- The Washington Times - Thursday, March 8, 2007

President Bush summoned congressional leaders to the White House yesterday to discuss the urgency of approving added war funds for Iraq and Afghanistan, but late last night Democrats said they would use the bill to set a deadline for a total withdrawal from Iraq.

“Getting the funding to the troops when and where they need it is of upmost importance. We don’t want any delay,” White House budget office spokesman Sean Kevelighan said of the president’s viewpoint.

He also said Mr. Bush discouraged Democrats’ plans to tack domestic spending items onto the military-funding bill.

“The supplemental is about funding the troops for the global war on terror, and we need to stay on that track,” Mr. Kevelighan said.

However, Democratic officials told the Associated Press on the condition of anonymity that they will add to that $100 billion bill provisions to require the withdrawal of U.S. combat troops from Iraq by September 2008, and even earlier if the Iraqi government fails to meet security and other goals.

The conditions, which the AP described as tentative until presented to the Democratic rank and file, is expected on the floor of the House later this month, and would mark the most direct challenge to date the new Democrat-controlled Congress has posed to the president’s war policies.

The office of House Speaker Nancy Pelosi announced plans for a news conference to release the measure this morning, without providing any of the details. The announcement said she would be joined by Rep. John P. Murtha, Pennsylvania Democrat, and other key lawmakers.

The nearly $100 billion spending bill has stalled as Democrats struggled to appease their anti-war base with measures to rein in the war effort while not alienating the party’s conservatives called Blue Dogs, who don’t want to cut funds for troops in combat.

Republicans have criticized the majority’s infighting as creating a delay in approving the supplemental funding, which Defense Department officials say they need by April to keep fighting in Iraq and Afghanistan.

Senate Majority Whip Richard J. Durbin, Illinois Democrat, said the money for the troops was “absolutely necessary.” But he also told reporters that he raised the issue of including money for the Department of Veterans Affairs and military hospitals, which have come under scrutiny for poor housing conditions and bureaucratic obstacles to treatment for troops.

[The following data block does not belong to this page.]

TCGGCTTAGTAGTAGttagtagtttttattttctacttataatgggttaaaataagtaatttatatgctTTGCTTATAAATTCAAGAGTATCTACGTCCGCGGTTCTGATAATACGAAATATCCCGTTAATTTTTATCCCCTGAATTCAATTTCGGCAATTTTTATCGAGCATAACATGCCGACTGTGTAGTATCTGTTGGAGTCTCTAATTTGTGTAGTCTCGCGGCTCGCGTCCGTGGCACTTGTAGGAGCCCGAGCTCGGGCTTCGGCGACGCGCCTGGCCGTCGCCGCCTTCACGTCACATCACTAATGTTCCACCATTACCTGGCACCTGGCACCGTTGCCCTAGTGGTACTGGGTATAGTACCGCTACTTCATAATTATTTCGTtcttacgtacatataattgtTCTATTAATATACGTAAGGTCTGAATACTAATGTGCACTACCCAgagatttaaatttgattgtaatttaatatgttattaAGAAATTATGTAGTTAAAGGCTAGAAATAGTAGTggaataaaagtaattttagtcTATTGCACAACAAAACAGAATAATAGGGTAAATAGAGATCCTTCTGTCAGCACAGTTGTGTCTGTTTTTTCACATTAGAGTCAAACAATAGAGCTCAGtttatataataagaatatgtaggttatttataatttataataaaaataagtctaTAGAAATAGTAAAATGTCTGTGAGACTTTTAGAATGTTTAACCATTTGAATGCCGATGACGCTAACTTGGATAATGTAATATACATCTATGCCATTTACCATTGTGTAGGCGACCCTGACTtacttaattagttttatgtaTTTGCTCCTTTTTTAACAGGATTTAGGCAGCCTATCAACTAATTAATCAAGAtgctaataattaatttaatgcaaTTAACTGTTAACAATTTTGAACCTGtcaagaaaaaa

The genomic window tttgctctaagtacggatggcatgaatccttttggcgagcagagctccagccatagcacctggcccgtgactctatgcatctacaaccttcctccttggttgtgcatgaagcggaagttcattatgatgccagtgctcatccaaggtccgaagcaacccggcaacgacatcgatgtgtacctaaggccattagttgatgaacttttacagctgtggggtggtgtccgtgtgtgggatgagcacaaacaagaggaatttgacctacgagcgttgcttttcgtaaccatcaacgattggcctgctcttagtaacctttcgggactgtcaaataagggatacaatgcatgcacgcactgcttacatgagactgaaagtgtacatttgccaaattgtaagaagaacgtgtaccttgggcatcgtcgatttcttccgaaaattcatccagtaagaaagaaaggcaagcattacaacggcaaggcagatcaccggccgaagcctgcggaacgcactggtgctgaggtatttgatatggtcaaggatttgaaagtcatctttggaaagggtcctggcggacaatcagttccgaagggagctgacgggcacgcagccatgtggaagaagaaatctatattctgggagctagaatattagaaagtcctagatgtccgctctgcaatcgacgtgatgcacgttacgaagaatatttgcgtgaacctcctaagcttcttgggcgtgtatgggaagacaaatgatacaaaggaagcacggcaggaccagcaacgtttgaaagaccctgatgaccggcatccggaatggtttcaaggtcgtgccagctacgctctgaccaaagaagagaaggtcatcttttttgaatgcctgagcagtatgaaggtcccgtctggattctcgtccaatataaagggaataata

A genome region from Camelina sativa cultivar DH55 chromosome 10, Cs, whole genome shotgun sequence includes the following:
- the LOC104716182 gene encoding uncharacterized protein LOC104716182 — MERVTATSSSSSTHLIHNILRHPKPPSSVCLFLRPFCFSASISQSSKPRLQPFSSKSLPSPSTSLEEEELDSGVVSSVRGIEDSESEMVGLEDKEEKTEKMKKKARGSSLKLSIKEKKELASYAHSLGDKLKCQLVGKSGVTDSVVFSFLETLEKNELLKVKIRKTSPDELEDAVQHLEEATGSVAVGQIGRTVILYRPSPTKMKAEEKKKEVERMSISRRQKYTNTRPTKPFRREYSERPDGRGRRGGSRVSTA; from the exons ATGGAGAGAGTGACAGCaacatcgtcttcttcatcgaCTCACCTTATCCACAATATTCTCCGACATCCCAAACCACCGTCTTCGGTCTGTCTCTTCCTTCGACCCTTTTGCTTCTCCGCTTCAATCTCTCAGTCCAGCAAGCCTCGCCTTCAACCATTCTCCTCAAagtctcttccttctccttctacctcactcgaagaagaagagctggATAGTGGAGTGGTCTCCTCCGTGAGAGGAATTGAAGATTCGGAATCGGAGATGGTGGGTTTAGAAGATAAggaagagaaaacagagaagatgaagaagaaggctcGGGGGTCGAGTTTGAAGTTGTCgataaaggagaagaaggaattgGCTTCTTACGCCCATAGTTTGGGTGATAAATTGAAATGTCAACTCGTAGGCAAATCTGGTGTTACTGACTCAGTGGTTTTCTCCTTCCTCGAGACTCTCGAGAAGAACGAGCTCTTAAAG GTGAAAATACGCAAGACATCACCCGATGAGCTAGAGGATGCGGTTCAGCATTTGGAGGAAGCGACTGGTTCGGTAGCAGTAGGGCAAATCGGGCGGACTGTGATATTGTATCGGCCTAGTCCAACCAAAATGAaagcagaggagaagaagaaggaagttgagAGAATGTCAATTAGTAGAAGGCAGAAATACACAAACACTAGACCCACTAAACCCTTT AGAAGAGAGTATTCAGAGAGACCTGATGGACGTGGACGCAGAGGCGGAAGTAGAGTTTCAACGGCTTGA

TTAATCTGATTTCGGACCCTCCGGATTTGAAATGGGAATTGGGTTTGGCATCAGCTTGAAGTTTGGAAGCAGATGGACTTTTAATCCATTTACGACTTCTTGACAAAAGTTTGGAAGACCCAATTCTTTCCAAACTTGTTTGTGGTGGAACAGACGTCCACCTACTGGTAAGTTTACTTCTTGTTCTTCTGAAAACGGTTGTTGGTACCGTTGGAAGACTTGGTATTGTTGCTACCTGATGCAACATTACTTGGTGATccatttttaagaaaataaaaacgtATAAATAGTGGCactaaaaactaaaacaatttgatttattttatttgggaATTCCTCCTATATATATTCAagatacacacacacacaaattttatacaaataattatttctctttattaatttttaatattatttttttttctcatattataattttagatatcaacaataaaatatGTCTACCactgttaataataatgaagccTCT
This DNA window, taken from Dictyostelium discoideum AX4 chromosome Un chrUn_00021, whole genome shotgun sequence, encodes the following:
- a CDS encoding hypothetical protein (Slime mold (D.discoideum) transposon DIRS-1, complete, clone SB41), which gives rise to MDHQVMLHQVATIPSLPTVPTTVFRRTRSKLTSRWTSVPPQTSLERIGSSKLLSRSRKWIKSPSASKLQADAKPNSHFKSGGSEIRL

The rare meeting between the president and the top congressional leaders of both parties included discussions of a new commission to investigate the military health care system.

“I’d hate to ask this commission to make findings and then wait seven or eight months to respond until the next fiscal year,” Mr. Durbin said.

The president also discussed immigration reform and his trip to Latin America, according to congressional aides familiar with the meeting.

Other Democrats at the meeting were Mrs. Pelosi of California, House Majority Leader Steny H. Hoyer of Maryland and Senate Majority Leader Harry Reid of Nevada.

Republicans present included House Minority Leader John A. Boehner of Ohio, House Minority Whip Roy Blunt of Missouri, Senate Minority Leader Mitch McConnell of Kentucky and Senate Minority Whip Trent Lott of Mississippi.

But the measure to be released today demonstrates how House Democrats have struggled to unite the caucus for the Iraq appropriations debate. War critics say the leadership has gone too far to give Mr. Bush authority to proceed with plans to send more than 21,000 additional troops to Iraq as part of a security surge.

Anti-war House Democrats already had intended to announce a proposal today that would call for a “fully funded and systematic withdrawal” from Iraq. The proposal to require that additional military funding pay for the exit of U.S. troops from Iraq by a set date comes from the 71-member House Progressive Caucus, a Democratic group led by Reps. Barbara Lee and Lynn Woolsey, both of California, with membership that closely follows the Out of Iraq Caucus.

“We are pushing for a vote on this,” said a Democratic staffer close to the Progressive Caucus. “The progressives are trying to be a part of the debate.”

It was not immediately clear late last night whether Mrs. Pelosi’s proposal would pre-empt the Progressive Caucus’ plans.

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